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New take on classic Twist
Production at the Playhouse until mid-April
Oliver 1
Bill Harding, as Bumble, stands behind Benjamin Harding, as Oliver, as they practice a scene with Gary Heffelfinger, as Sowerberry, and Mrs. Sowerberry, Beth Minnear, during a recent dress rehearsal of “Oliver” at the Cumming Playhouse. The musical, put on by Mello-Drama Productions, will run from March 27 through April 19. - photo by Micah Green

If you’re going

“Oliver” will be presented at 8 p.m. Thursday-Saturday and 2 p.m. Sunday through April 19. Tickets are $25 and can be purchased online at or by calling (770) 781-9178.

CUMMING — Audiences at the Cumming Playhouse will be transported to 1830s London.

Based on the classic novel by Charles Dickens, “Oliver Twist,” the musical “Oliver” comes to the local stage by Mello-Drama Productions through April 19.

Musical director Hannah Chapman said she enjoys the show since it offers a little more grittiness than most musicals due to its Dickensian roots.

“It’s a little dark,” she said. “But for me, I like a show that is a little darker and not all just singing, dancing and hunky-dory at the end.

“I love this story … it makes you think a little bit more about other people because it does really show a side of the less fortunate people that you don’t always realize are there. And that’s not changed just because it’s not Dickens’ time period anymore; we still have those people and we need to be aware of them.”

The musical, which was written in 1960 by Lionel Bart, traces the adventures of Oliver as he is sold from a London workhouse that is home to numerous starving orphans.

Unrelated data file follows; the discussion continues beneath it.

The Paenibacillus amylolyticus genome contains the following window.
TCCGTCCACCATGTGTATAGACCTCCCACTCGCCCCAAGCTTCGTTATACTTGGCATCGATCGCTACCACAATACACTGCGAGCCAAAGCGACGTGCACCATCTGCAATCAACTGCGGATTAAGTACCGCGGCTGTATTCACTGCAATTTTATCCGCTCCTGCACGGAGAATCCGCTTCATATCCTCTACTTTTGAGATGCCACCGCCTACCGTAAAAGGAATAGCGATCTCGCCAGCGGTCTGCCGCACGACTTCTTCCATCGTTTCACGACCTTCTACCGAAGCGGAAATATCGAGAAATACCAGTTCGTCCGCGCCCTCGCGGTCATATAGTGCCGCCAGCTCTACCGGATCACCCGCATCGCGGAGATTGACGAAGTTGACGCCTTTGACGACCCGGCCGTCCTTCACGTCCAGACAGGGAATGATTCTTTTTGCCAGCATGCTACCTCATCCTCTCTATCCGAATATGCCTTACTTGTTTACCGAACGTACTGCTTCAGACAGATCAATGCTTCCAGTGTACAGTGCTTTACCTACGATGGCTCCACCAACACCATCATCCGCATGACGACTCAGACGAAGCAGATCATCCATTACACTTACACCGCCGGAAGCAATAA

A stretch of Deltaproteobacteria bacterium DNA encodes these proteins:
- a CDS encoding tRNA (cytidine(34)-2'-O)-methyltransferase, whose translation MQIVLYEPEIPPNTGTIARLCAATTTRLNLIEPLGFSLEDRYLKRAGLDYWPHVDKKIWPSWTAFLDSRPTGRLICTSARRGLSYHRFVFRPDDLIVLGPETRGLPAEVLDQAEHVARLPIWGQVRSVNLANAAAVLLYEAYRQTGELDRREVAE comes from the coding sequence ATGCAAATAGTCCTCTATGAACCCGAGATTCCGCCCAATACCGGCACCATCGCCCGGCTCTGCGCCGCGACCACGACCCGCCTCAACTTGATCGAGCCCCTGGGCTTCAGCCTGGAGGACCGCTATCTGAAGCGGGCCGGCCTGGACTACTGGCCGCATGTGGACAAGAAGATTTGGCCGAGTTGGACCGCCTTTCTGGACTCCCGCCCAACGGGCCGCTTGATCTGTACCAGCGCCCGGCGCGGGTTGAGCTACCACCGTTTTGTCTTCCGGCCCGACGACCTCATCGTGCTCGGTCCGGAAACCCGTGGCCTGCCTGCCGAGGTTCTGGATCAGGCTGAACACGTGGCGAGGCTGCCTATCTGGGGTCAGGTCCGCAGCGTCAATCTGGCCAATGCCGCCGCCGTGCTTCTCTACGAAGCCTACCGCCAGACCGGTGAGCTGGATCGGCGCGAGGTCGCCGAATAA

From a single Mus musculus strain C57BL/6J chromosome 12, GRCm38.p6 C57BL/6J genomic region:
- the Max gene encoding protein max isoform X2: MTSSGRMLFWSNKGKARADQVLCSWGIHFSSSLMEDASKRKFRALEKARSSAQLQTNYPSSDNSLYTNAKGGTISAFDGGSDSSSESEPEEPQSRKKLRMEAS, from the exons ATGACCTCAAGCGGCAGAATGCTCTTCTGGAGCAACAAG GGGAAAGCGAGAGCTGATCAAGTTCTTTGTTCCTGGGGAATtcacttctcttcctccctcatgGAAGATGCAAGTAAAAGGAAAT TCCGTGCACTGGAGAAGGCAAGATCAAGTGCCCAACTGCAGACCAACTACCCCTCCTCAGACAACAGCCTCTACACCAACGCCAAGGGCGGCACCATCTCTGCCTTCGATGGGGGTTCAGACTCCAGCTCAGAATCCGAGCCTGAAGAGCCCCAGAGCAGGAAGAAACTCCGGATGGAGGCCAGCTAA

Throughout his journey, Oliver lives briefly with an undertaker and his wife before befriending another street boy, the Artful Dodger.

As a result of the friendship, Oliver ends up in a gang of pickpockets who work for the kind but slightly sinister Fagin.

During this his first pickpocket job, Oliver is caught by police. Mr. Brownlow, the man he stole from, learns of Oliver’s sad past and brings him into his home.

In the meantime, Bill Sikes, a cohort of Fagin, worries that Oliver will tell Brownlow the location of the gang. Sikes forces his wife, Nancy, and her friend, Bet, to capture Oliver and return him. But she plans secretly to return Oliver to Brownlow.

However, her husband learns of her plan and kills her. He then goes after Oliver, but is killed himself in the process, and Oliver and Mr. Brownlow return home safely.

Neva Garrett, director of the show, said audiences have a lot to look forward to from “Oliver.”

“It’s a beautiful story,” she said. “It’s a story of sacrifice and working together and overcoming difficult odds.”

Working with the cast of more than 50, most of whom are children, has been somewhat challenging in the small space of the playhouse, but Garrett said she’s enjoyed every minute.

“I love to do shows with children,” she said. “And these kids are beyond adorable.”

But the show’s cast is about much more than just cute children.

“I love the cast makeup. You’ve got your sinister characters and you’ve got your pompous, rich, well-to-do characters and then of course you have adorable children,” she said. “The vocals are fantastic and it’s rich in the culture of 1800s London.

“This really is one of those shows that has something for everybody.”